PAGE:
Stompin’ The Sweet, Swingin’ Sphere
“Laughter is truly religious. It gives off vibrations from the subconscious. It swings its sounds from the subconscious. When a person is laughing he’s illuminated the full beauty of a human being…you’re thinking love, you’re vibrating love. It’s prayer. It’s a beautiful thing.” –LORD BUCKLEY, 1959
A six-and-a-half-foot-tall ex-lumberjack invoking both the language and manners of English aristocracy and the streets of black America? A hemp-headed hipster working the dance marathons, walkathons and tent shows of the Depression? A picaresque pill-popping darling of Al Capone? A stand-up comic championing the causes of Jesus Christ and the Marquis de Sade in the course of a single gig? A jazz philosopher jamming with Charlie Parker? A gallivanting guru appearing in a Marilyn Monroe flick? A scotch-swigging shaman swinging light years ahead of the Summer of Love? A teller of tall tales streaking a Frank Sinatra performance, starting his own bebop church and throwing a two-year party? Who is this forgotten figure and why are several hundred acolytes celebrating his life and work more than three decades after his mysterious and controversial death?
Though the likes of Lenny Bruce, Bob Dylan, Bill Cosby, Richard Pryor and Robin Williams acknowledged their debt to him, Lord Buckley remains a cipher in the American psyche.
To an outsider the Fourth Annual Lord Buckley Memorial Celebration would appear to be something of a cross between a meeting of the James Joyce Society and a Grateful Dead concert. Yet Lord Buckley’s legacy was very much alive and jumpin’ one warm weekend last September in the hills above Santa Barbara, California, not far from the Reagan Ranch. A wild gumbo of gonzo revelers decked out in tie-dyes and pith helmets (Buckley’s headgear of choice) remembered His Lordship with a bas he would have appreciated.
Punctuating the event was a smorgasbord of musical entertainment. Lord Buckley imitators brought back to life many of his timeless classics. The playing of some of the master humorist’s recordings and the appearance of the Royal Family (Buckley’s survivors and descendants) provided the uninitiated with a warm Buckley primer.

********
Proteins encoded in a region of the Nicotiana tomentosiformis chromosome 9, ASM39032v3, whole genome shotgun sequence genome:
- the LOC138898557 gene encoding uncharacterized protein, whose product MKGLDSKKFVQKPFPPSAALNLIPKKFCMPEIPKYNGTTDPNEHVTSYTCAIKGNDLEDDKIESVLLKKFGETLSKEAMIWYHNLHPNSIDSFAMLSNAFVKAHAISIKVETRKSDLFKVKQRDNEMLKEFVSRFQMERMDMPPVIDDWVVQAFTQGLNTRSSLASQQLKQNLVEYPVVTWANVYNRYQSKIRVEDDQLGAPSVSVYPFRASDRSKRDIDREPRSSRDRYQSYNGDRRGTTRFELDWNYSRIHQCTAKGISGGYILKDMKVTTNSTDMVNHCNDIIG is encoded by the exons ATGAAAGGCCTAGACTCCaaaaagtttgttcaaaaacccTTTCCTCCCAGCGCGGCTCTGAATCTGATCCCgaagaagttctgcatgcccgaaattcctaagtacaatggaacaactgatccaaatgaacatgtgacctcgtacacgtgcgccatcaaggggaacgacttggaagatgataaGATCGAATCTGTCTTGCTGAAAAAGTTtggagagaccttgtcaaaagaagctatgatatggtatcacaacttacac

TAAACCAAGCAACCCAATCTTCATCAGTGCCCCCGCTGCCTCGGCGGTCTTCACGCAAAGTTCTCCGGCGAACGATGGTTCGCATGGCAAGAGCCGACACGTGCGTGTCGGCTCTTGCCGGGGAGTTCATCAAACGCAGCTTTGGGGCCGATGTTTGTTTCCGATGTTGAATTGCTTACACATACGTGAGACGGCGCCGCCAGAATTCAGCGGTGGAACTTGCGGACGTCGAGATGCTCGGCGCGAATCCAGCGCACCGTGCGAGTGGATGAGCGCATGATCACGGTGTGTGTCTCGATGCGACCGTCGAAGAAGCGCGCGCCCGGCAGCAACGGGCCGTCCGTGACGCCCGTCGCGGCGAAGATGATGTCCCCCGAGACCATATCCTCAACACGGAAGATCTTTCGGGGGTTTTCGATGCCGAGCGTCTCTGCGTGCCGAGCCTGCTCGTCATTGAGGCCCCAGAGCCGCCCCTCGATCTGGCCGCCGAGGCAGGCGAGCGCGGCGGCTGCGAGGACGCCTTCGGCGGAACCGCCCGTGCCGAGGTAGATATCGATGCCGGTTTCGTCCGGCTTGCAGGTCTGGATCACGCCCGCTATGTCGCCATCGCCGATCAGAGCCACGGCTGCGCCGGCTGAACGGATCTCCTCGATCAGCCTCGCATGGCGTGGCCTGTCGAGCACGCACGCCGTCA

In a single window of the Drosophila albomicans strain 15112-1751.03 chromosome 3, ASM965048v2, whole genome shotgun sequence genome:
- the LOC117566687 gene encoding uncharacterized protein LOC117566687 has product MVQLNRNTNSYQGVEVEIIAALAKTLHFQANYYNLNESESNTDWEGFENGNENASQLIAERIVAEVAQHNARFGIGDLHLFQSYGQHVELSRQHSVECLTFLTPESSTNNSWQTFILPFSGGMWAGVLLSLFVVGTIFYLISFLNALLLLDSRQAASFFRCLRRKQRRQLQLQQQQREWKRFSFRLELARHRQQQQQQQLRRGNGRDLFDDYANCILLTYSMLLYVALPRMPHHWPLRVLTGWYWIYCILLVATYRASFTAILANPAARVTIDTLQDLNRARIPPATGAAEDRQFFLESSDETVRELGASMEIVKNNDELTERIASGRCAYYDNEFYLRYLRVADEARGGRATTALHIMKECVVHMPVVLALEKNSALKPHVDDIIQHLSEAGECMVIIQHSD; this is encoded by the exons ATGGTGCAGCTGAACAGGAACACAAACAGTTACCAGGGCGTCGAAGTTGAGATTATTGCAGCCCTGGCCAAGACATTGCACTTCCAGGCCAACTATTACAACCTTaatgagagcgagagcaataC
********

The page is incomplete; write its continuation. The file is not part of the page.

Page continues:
Originally conceived as a way to bring the progressive elements of the area together in a forum of dialogue and good times, the celebration’s founders decided to focus the event around Lord Buckley’s love, warmth and humor. What money the not-for-profit event garners is earmarked for environmental and humanitarian groups like Greenpeace and Amnesty International.
The organizers of this unusual not-for-profit gathering hoped that even those few uninformed seekers who ventured to the dusty site would discover what Buckley cognoscenti have known for a long time: Before Cool (B.C.) there was Lord Buckley, the original viper, the Hall of Fame Hipster, the baddest beatnik, the first flower child, the premier rapper.
Though he was best known for his “hipsemantic” retellings of Bible stories, Shakespeare, poetry and history in the 1950s, Buckley’s career as an entertainer stretched back to his humble roots in Tuolumne, California, a tough mining town in the foothills of the Sierra Nevada.
Born on April 5, 1906, young Richard Myrle Buckley sang with his sister Nell, busking for small change from itinerant cowboys on the streets of his hometown. During his teens Buckley was a lumberjack and at some point in the mid-1920s, he set off to work in the Texas oil fields but never made it„the first of many missed gigs. Somewhere along the way he met up with a traveling musician, formed an act with him and entered show business.
By the 1930s Buckley found his way to Chicago. Along with Red Skelton, Dick Buckley became a notoriously successful and saucy walkathon Master of Ceremonies overseeing the grueling Depression-ear spectacles which often lasted for weeks at a time. Though times were hard for most, Buckley was bringing in greenbacks hand over fist and usually spending it even faster.
Soon after, while working in the mob-run speakeasies of Prohibition-era Chicago, Buckley caught the fancy of the gangland element and was eventually set up by Al Capone in his own posh nightspot, the Chez Buckley. Buckley took the act home with him as well, presiding over parties that lasted days and developing a lifestyle that might conservatively be described as libertine.
By the 1940s Buckley as touring the movie house vaudeville circuit and perfecting a four-way act that he used for the rest of his career. The bit, which he called his “Amos ‘n Andy,” involved four audience members being called on stage to soundlessly gesticulate while Buckley spontaneously supplied their voices using black vernacular. When World War II broke out he used the act to crack up the troops while touring with Ed Sullivan’s U.S.O. outfit. Sullivan liked the act so much that he had Buckley appear many times on his television show in the 1950s.